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From Skating Jim <>
Subject Re: [users@httpd] AddDefaultCharset and Multiple Encodings
Date Wed, 01 Feb 2006 05:41:18 GMT
I agree with your distinction between what Apache does
and how the browser responds to it.  Sorry for the
inaccuracy on my part.

The basis for my comment is that the Apache
documentation for AddDefaultCharset says:

"This should override any charset specified in the
body of the response via a META  element, though the
exact behavior is often dependent on the user's client

Mozilla 1.7.12 and Opera 8.51 give priority to the
HTTP charset encoding and therefore comply with the
"should" statement in the Apache documentation.  IE6.0
gives priority to the Content-Type meta element in the
HTML head instead.

Unfortunately, taking the advice of the Apache
documentation prevents the more compliant browsers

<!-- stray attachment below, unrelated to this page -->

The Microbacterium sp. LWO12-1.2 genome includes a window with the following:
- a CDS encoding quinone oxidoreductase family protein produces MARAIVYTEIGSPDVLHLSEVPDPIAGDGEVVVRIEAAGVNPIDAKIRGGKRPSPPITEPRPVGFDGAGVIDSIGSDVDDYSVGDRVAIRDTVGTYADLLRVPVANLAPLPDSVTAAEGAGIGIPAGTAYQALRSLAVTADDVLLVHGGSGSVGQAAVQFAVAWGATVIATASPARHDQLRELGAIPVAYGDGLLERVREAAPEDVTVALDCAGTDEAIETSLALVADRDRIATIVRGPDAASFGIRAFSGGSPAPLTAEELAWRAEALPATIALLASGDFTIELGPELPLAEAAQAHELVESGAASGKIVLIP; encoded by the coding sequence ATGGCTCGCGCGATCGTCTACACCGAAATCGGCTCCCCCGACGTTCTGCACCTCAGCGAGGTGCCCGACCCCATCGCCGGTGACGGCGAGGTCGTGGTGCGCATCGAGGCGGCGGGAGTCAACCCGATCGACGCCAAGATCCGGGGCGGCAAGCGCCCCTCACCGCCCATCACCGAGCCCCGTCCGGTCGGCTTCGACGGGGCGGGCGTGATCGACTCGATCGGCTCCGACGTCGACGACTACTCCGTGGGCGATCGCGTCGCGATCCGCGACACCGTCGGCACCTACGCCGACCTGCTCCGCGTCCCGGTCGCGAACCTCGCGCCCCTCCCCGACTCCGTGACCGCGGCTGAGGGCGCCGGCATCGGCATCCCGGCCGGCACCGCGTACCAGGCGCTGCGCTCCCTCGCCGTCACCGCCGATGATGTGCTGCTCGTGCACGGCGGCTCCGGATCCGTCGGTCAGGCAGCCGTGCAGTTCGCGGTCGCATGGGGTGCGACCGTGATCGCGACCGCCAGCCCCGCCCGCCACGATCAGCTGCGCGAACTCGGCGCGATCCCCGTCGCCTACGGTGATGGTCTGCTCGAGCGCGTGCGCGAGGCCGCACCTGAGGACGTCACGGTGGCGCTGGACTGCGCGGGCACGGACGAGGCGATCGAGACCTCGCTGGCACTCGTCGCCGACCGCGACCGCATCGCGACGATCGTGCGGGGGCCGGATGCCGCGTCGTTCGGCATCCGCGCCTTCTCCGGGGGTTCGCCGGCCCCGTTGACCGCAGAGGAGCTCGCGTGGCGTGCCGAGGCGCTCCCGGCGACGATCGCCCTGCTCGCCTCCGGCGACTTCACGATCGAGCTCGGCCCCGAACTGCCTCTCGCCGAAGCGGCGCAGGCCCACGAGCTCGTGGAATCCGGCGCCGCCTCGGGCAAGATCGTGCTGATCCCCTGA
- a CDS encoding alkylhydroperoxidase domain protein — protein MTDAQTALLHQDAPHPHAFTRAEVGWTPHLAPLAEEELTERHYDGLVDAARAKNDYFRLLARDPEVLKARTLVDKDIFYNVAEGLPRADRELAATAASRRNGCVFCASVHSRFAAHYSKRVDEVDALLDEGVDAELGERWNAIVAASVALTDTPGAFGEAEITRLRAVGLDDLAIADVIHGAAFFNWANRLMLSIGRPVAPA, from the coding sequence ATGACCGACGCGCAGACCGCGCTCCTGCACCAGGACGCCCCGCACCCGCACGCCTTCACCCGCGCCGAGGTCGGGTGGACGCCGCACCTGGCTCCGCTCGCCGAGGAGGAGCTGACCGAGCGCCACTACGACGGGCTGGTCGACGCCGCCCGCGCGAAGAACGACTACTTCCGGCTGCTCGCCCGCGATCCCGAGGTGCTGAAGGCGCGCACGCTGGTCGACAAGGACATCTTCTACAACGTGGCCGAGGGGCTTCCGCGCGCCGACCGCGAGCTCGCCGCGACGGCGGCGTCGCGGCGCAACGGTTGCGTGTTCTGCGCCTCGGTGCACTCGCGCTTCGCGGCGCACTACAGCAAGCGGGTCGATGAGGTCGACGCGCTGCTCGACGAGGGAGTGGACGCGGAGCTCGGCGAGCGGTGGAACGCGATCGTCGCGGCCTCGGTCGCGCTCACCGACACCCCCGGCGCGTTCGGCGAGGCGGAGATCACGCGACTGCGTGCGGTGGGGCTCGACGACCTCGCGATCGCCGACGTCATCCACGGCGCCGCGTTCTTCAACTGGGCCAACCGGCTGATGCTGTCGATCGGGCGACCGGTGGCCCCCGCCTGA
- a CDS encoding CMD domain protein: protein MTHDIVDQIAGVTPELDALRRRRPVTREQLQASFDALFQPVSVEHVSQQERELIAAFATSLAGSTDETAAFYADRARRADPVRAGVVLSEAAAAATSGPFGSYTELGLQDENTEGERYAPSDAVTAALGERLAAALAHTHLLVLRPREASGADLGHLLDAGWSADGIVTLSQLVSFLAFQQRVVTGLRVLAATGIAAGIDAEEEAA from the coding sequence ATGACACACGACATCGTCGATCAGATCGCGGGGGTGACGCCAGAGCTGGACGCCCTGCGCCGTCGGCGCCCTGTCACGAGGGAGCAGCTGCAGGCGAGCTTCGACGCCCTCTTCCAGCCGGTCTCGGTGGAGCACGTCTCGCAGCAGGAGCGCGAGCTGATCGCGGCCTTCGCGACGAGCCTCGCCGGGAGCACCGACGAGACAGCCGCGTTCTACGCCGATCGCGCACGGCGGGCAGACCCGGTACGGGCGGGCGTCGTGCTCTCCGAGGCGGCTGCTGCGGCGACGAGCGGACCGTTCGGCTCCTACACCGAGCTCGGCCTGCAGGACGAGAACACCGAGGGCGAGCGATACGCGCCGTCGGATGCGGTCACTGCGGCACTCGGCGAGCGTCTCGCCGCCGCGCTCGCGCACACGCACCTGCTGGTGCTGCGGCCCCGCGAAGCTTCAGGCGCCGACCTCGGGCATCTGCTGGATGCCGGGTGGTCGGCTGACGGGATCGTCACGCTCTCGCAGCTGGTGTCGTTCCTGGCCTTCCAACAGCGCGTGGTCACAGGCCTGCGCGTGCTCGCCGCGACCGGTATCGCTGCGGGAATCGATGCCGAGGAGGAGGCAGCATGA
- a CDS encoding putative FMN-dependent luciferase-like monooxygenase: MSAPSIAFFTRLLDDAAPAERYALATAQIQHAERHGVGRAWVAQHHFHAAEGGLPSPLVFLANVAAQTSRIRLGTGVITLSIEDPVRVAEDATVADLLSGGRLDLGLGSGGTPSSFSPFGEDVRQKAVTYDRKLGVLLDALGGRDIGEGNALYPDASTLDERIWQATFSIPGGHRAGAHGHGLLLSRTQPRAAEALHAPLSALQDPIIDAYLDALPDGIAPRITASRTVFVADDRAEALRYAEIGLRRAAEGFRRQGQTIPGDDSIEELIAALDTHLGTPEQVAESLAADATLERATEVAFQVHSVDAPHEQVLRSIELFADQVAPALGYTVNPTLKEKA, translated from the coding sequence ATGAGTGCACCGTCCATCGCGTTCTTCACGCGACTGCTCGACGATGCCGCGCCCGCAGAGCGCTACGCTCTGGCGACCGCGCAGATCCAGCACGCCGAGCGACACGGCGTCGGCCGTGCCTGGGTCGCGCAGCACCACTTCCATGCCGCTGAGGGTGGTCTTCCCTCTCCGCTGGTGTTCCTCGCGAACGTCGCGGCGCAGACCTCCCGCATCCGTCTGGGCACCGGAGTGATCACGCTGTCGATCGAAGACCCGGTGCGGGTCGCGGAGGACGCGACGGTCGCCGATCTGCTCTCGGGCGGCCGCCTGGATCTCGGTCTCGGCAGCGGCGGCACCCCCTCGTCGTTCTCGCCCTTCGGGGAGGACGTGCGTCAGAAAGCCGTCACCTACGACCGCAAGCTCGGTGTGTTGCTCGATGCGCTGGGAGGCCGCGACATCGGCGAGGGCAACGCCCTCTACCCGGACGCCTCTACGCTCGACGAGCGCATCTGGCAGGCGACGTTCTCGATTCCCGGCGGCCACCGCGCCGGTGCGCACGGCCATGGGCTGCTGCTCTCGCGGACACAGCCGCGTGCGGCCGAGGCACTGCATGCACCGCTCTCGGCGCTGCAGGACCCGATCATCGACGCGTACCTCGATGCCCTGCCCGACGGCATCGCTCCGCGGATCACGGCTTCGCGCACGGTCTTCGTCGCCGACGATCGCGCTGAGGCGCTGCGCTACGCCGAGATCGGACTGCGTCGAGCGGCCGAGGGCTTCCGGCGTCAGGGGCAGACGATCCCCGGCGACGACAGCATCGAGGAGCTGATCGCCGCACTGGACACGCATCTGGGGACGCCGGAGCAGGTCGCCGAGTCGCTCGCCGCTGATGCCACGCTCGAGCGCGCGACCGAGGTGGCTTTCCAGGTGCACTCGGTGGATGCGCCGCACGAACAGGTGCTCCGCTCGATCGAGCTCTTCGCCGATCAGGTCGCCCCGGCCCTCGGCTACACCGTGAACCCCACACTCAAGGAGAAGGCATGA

from correctly rendering the content from a given
server using the AddDefaultCharset directive unless
that same charset encoding is used across the entire
site.  Although Apache is not responsible for this,
compliance with the "should" statement in its
documentation is.

I think the Apache documentation should not recommend
overriding the meta element, because what's in the
meta element is most likely to be correct.  Does this
make sense or am I still off target?


--- Joshua Slive <> wrote:


> No, it doesn't.  It set's an HTTP charset only when
> none exists. 
> Perhaps what you are seeing is the fact that
> browsers will use the
> charset specified in the html <head> when no HTTP
> charset is present. 
> But this has really nothing to do with apache.


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